- The Humane AI Pin has a questionable pricing model, requiring both a high upfront cost and a monthly subscription.
- The AI Pin likely won’t be as useful or convenient as current smartphones or smartwatches, with a blurry display and finicky gestures.
- The AI Pin’s reliance on artificial intelligence is problematic, as evidenced by its incorrect information in the launch video.
Humane, the tech startup shaded in secrecy and made up of former Apple employees, fully revealed its first product last week. It’s called the Humane AI Pin, and while we’ve seen teasers and demos of it before, the company officially announced it Nov. 9 with a pre-recorded launch video. Humane thinks that its new product “marks a new beginning for personal consumer technology,” naturally. In the months leading up to the AI Pin’s official launch, I became increasingly skeptical of the product.
Now that the Humane AI Pin is finally going to be available for pre-order, I can confidently say that my skepticism was warranted. With questionable usefulness, an outlandish pricing model, and the feeble nature of AI currently, it’s clear that the Humane AI Pin is another failed product from ex-Apple employees.
The strange pricing model of the Humane AI Pin
It could have been a subscription or a one-time purchase, but not both
New product categories often come with a high cost of entry at the start, and that isn’t new. Just look at the Apple Vision Pro, which is set to retail for a whopping $3,500 next year. However, Humane has went with an interesting strategy for the pricing of its AI Pin. It doesn’t just come with a high starting price or a recurring subscription, it requires both. If you want the Humane AI Pin, you’ll have to pay $700 just for the hardware and $24 per month as an additional subscription. We’ve seen companies require subscriptions to use hardware before, with the most notable one being Whoop. The Whoop 4.0, which is a fitness tracker, is actually quite popular despite the required subscription. But that’s because Whoop doesn’t make customers pay for a subscription and for the hardware.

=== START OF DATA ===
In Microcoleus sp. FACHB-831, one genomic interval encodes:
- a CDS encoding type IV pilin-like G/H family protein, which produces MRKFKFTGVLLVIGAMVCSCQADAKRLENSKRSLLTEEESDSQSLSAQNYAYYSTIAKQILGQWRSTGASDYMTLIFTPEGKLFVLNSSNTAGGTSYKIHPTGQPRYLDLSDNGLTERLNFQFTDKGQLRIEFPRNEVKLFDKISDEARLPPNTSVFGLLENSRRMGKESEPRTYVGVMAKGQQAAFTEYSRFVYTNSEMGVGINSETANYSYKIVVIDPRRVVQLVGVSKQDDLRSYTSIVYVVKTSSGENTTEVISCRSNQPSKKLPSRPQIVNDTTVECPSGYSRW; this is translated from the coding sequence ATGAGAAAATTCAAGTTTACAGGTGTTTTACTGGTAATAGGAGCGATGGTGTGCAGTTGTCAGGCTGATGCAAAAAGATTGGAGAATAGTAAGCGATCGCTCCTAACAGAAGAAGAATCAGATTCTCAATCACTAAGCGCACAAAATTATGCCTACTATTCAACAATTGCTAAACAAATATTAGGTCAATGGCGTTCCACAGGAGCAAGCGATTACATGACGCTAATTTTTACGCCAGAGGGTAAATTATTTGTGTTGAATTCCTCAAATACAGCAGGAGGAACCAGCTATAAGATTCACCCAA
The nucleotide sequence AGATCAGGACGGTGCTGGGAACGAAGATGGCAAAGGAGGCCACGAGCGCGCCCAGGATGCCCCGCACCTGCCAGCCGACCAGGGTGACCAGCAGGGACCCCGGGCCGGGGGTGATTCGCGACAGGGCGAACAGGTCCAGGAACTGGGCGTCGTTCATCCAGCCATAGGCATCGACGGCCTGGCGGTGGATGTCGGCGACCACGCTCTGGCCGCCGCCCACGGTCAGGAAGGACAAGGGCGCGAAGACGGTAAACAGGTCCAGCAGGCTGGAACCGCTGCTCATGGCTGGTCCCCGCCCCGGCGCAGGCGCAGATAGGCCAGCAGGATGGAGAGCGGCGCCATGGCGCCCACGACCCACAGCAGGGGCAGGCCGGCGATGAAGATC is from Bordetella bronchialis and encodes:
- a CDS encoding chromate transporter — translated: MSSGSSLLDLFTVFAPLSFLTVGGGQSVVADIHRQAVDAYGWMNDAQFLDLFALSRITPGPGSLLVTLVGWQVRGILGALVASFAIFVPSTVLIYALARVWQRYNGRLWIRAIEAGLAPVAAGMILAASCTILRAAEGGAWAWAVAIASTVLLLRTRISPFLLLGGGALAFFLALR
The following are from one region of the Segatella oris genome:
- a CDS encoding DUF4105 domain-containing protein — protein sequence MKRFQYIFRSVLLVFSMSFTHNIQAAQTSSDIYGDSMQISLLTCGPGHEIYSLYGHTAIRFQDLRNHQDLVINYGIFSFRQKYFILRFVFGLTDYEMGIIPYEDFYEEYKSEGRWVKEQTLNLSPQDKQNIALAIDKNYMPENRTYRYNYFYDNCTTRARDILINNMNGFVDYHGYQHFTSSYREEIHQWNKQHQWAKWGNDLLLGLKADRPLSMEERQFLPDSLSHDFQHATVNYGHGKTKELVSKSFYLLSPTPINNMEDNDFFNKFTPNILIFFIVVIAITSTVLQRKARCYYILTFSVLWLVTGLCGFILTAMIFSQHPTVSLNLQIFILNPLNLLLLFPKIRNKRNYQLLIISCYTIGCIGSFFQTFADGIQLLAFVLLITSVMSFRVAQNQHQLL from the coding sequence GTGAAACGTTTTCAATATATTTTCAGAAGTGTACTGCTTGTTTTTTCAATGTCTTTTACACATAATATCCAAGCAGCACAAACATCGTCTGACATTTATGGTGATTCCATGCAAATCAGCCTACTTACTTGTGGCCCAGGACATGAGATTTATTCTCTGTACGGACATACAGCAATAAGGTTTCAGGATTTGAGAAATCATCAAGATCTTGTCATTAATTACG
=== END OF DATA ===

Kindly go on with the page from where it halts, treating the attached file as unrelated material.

It’s worth noting that Humane’s subscription is actually a pretty good value. You get a T-Mobile phone plan included and access to Tidal music streaming right out of the box, and these are pretty good perks. Finding a phone plan for $24 per month or less is tricky in 2023, so with that in mind, Humane’s subscription pricing isn’t all that bad. However, paired with the separate hardware cost, it’s a tall ask. That’s especially true if your Humane AI Pin isn’t replacing your smartphone, since you’d be paying for the pin in addition to your monthly phone bill.
Can it replace your phone or smartwatch?
If it’s quicker and easier to just use your phone, then what’s the point?
With all these new form factors for technology, a good gauge of their usefulness is whether they’re better or more convenient than current products. If the Humane AI Pin can be more useful or more convenient than the best smartphones, it might stand a chance at being a successful product. It might even be a hit if it could best a smartwatch, since it’s a wearable device. The problem is, the Humane AI Pin is worse than both.
Just take a look at the AI Pin’s laser-projected display in the image above, which was pulled from Humane’s launch video. It’s blurry and aside from the time, you can’t make out much. To be fair, it might look better in-person. But this was a pre-recorded launch video, so Humane had infinite takes to get it right. Apparently, this is the best the AI Pin has to offer.
The AI Pin is controlled with voice and hand gestures. It doesn’t have a screen, but rather uses that laser projector to show information on your hand. As such, the hand is a big part of how you use the AI Pin. Pinches are a primary way to navigate the UI of the Humane AI Pin. Call me a skeptic, but I don’t see how this can really be more convenient than pulling out your smartphone or using a great smartwatch. With a mediocre projector and finicky gestures, the Humane AI Pin just looks like a smartwatch that’s harder to use.
Artificial intelligence has a long way to go
The AI Pin made mistakes in the pre-recorded launch video
It doesn’t take many words to show how a device all about AI, in its current state, could be a disaster. Artificial intelligence gets things wrong, and a wearable device that could spout wrong information at random does more harm than good. I wish this was just a hypothetical argument, but alas, the Humane AI Pin literally got something wrong in the pre-recorded launch video. Human execs asked the pin “when is the next eclipse, and where is the best place to see it?” It responded that Exmouth in Australia or East Timor would be the best places to view the April 2024 eclipse. There’s only one problem. The next eclipse, which is indeed coming April of next year, won’t be visible at all in Australia.
All of this adds up to make the Humane AI Pin look like a product without a purpose. It has a pricing model that doesn’t make sense, a use case that can’t replace existing devices, and simply doesn’t get things right. It’s possible that in a few years, we’ll all be wearing AI Pins and Humane has overcome what looked like a dismal initial launch. After all, tech media were unimpressed by the iPhone when it first debuted. However, what’s more likely is that the Humane AI Pin will join the droves of startup misses by ex-Apple employees.